QUITO, Ecuador, June 18 (UNHCR) - More than 25,000 people flocked to a cultural and trade fair in the capital Quito at the weekend as Ecuador kicked off World Refugee Day celebrations early.
Ecuadoreans and Colombian refugees sold handicrafts, food and other goods at some 220 stands that were open for business at the UNHCR-backed fair Saturday and Sunday in Itchimbia Park. Up to 250,000 Colombians are believed to have sought shelter in Ecuador, though only 45,000 have registered with the government or UNHCR.
The colourful annual event in this high-altitude city in the Andes was also a showcase for Ecuadorean and Colombian talent. There were puppet shows, drama and music, which had visitors dancing and cheering under the clear skies.
The fair was made possible with funding from UNHCR and logistics and management help from non-governmental organizations such as Procultur and Fundacion Ambiente y Sociedad. Another partner agency present was the Hebrew Immigrant Aid Society, whose staff organized games and face painting for children.
"It is becoming a tradition in Quito and we plan to continue because it really promotes the integration of refugees," said Procultur's Yumac Ortiz. "It helps to reduce discrimination against Colombians because participants learn to work together and complement each other," he added.
Colombian refugee Manuel had travelled from northern Ecuador to sell sugar cane juice squeezed in his home-made wooden press. "This is something that brings a lot of memories to Colombians because it is a typical product in small towns in Colombia," he said.
In the food section of the fair, refugee Samuel sold lechona - Colombian-style roast pig - while cook Eva at the next stall offered hornado, baked pig prepared to a traditional Ecuadorean recipe.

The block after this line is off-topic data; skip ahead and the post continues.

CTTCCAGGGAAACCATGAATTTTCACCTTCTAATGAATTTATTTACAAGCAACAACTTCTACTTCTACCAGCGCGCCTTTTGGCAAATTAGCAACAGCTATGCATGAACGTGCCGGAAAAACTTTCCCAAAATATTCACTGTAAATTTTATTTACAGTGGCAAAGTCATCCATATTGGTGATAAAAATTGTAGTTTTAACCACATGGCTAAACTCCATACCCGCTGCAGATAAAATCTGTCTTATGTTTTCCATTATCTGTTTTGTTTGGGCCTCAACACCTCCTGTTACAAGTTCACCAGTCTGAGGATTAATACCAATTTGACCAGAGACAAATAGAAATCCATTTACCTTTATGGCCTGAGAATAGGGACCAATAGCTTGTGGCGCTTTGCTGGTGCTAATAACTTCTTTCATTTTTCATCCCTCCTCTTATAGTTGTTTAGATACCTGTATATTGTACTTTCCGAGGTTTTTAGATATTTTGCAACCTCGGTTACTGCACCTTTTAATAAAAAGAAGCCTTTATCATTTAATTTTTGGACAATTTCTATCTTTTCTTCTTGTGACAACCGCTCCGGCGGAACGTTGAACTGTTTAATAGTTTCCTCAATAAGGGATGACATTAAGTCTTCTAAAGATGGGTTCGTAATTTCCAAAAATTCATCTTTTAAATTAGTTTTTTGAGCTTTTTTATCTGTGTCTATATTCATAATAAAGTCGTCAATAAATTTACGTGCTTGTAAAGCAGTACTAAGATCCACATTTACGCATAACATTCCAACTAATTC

One participant at the fair, 25-year-old Roberto, said it had made him feel better just four weeks after fleeing to Ecuador from his home near Bogota to escape threats from armed groups. Roberto had been studying to become a chef, but now lives with a fellow Colombian exile.
"Until one week ago I felt very lost. I still do not know the city. Over these last two days I have had the chance to meet other Colombians who have offered to help me. Just a few days ago I was very sad but now I feel like I have many new friends and the future is looking a little brighter," said Roberto, who has applied for asylum.
On World Refugee Day (June 20) itself, a similar fair will take place in Lago Agrio close to Ecuador's northern border with Colombia. Another large fair will be held in another northern town, Ibarra, on June 22.
Although World Refugee Day is still two days away, many people have been celebrating early. Seminars, exhibitions, fairs, sports tournaments have already been taking place in cities, towns, villages and camps around the world.
By Xavier Orellana
In Quito, Ecuador